Where’s Culture in Trinidad’s Budget?

The conversation on my Facebook feed after the budget was read out, is that this Government, like it’s predecessors (regardless of party) doesn’t understand or value the creative sector.

Finance Minister Colm Imbert spoke of spending $25 million to re-install a state of the art audio system in the National Academy of the Performing Arts (NAPA). He also spoke of building 8 community centres this year, and their plans to build, or renovate, others in 2017. These community centres will hold music and arts classes because Government sees their value. The Government says it will engage stakeholders to develop ways to better integrate culture in our tourism thrust,  and Sandals is expected to spend a $100 million on services, quite  a bit of that would be for culture and entertainment.

But Trinidad and Tobago is supposed to be thinking serious about diversifying it’s economy,  and moving away from it’s dependence on oil and gas. The rumblings on my Facebook feed suggests that people aren’t seeing where in the budget that Government has put anything in place to support the development, or creation of, a creative sector, that many believe has the power to support our economy.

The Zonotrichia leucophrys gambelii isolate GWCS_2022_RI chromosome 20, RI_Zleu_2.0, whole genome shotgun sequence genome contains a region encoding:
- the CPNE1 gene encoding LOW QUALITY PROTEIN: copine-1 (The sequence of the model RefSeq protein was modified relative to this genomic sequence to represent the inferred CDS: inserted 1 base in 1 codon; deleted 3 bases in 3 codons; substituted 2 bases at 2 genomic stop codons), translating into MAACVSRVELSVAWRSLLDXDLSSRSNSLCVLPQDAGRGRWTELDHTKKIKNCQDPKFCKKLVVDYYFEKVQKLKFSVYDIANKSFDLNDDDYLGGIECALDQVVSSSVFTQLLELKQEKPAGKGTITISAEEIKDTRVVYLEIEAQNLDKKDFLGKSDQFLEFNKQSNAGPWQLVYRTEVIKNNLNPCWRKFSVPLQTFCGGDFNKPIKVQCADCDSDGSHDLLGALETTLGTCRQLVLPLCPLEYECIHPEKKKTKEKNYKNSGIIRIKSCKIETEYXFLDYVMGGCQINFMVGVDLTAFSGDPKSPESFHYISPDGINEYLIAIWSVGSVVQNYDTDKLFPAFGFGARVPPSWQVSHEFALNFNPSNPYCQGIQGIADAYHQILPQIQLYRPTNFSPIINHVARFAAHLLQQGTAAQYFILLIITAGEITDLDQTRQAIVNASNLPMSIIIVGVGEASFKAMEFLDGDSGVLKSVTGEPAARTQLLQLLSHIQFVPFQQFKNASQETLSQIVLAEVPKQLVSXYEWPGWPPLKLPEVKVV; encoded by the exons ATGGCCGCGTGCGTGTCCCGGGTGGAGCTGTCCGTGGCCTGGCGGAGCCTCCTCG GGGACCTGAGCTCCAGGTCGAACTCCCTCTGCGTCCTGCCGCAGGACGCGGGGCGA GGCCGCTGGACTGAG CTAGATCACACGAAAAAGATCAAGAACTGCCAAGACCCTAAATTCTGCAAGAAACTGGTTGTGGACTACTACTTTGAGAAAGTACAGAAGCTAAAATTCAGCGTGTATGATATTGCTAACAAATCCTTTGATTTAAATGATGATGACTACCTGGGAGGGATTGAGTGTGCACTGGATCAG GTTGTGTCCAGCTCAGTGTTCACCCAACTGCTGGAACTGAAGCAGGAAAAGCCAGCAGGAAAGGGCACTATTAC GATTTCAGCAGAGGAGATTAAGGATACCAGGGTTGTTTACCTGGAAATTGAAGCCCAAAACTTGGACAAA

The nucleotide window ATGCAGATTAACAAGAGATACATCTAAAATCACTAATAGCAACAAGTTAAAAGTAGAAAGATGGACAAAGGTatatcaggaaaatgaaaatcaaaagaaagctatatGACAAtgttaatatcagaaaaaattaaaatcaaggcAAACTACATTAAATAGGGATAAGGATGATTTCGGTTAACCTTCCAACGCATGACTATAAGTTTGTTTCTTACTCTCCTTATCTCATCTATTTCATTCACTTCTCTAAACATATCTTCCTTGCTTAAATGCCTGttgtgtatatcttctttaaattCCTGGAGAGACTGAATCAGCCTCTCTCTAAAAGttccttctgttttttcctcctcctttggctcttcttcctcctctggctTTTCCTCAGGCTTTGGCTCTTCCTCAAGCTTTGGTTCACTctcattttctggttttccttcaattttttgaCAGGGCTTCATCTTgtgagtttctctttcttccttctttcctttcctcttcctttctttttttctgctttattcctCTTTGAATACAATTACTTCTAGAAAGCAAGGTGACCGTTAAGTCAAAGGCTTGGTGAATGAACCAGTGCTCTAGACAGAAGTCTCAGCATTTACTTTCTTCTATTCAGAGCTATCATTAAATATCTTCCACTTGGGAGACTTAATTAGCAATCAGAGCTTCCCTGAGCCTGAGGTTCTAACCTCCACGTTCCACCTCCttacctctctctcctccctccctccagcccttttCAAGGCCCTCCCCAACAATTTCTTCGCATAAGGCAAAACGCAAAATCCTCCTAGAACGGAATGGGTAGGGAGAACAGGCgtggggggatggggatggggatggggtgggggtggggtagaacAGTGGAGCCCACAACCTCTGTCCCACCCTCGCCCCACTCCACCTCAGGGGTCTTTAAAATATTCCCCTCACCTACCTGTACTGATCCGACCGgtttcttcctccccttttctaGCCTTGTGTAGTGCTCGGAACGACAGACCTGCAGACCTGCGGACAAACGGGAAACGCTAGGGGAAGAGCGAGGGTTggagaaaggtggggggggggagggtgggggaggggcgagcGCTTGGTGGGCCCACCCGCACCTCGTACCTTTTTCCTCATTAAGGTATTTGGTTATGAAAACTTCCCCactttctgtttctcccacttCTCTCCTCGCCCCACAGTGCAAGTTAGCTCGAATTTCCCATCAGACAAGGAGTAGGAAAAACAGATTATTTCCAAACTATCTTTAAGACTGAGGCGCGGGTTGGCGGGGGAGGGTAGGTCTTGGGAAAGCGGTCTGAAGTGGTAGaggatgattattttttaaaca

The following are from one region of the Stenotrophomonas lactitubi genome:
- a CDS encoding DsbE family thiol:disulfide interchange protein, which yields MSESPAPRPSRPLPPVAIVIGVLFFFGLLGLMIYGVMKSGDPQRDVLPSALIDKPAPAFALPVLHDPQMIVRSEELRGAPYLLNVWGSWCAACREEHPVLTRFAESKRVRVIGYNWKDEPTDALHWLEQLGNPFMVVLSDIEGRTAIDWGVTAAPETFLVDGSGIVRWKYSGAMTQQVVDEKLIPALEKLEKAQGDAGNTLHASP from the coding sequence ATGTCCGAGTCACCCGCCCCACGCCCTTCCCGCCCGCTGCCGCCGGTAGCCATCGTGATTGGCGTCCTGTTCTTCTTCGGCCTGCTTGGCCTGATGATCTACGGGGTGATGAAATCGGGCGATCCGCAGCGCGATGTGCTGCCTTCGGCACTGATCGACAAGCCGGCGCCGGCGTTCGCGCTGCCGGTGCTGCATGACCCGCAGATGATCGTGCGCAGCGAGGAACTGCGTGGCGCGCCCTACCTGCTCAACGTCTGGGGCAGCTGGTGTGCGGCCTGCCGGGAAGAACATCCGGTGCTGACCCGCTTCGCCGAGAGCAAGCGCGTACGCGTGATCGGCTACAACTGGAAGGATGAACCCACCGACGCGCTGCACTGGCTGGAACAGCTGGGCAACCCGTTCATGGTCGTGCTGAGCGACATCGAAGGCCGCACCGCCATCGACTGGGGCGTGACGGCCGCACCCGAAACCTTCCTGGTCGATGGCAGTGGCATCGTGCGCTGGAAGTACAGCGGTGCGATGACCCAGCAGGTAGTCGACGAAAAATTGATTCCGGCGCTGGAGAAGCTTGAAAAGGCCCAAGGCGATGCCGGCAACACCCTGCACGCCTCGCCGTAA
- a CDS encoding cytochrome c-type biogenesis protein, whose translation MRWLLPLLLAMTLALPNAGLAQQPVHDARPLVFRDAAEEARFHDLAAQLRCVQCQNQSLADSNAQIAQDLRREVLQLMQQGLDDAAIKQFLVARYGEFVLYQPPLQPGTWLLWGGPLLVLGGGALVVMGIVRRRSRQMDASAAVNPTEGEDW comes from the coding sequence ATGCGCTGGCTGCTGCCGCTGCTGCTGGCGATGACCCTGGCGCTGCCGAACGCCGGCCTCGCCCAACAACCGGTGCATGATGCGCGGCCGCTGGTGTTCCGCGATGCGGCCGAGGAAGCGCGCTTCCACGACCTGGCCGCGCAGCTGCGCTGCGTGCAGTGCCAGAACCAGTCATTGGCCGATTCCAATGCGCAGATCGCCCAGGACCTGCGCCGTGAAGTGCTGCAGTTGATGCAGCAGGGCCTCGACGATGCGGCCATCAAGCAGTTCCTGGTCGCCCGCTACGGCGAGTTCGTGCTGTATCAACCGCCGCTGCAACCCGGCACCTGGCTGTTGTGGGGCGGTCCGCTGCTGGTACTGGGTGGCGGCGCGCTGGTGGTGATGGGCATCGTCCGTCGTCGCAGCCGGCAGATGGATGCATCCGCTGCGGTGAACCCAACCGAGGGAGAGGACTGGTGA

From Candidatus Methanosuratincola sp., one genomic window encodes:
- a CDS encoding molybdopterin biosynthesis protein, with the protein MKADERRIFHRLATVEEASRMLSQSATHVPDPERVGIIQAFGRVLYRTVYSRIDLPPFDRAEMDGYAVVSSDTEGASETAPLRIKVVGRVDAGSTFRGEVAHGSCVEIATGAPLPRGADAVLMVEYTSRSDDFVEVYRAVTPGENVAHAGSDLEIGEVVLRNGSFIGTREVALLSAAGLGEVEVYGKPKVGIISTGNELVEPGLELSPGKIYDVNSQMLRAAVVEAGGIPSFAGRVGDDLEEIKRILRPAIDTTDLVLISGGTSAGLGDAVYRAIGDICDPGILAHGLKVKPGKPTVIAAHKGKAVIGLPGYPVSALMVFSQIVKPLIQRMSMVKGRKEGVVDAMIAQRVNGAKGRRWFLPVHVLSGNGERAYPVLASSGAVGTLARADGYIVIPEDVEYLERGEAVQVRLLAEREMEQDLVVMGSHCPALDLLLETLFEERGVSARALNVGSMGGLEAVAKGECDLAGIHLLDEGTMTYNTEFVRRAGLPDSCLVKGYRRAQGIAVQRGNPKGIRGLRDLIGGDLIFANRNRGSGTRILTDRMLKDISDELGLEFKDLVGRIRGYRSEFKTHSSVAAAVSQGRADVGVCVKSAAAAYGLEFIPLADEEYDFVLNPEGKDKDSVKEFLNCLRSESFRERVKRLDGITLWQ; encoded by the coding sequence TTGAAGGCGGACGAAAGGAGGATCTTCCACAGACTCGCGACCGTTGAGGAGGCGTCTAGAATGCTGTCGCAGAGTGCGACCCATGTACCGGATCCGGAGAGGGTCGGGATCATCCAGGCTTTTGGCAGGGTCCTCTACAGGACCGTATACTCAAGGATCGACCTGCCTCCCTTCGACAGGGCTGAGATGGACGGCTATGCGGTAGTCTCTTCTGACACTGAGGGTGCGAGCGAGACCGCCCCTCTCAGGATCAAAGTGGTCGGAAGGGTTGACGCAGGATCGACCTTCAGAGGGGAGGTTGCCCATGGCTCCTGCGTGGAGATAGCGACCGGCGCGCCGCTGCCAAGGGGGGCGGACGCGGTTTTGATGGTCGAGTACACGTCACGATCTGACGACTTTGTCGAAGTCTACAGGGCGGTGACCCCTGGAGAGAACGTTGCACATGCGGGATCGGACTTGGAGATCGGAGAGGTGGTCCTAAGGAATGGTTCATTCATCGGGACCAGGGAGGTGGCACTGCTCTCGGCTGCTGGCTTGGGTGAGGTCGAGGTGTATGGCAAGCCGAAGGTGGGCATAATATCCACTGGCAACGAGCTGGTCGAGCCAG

But my answer to those people is, what did you expect? You have a Government that isn’t accustomed to thinking about culture as something other than entertainment, or something to pacify the masses. They don’t “know” that it has real monetary value. So what is required now is civil action, to craft and then encourage the type of policy this country needs when it comes to culture.

The first step is creating a National Cultural Policy, and enforcing it. The NCP will guide how we treat with cultural things, ensure that it is included in the national education sylabuslabus, it will provide protection for cultural spaces etc. Then you create a Cultural Development Policy which will deal with the development of the sector including supporting its industrial development. But what is required now is the action of people in the creative sector to tell Government what it wants and direct how they are to get it.

 

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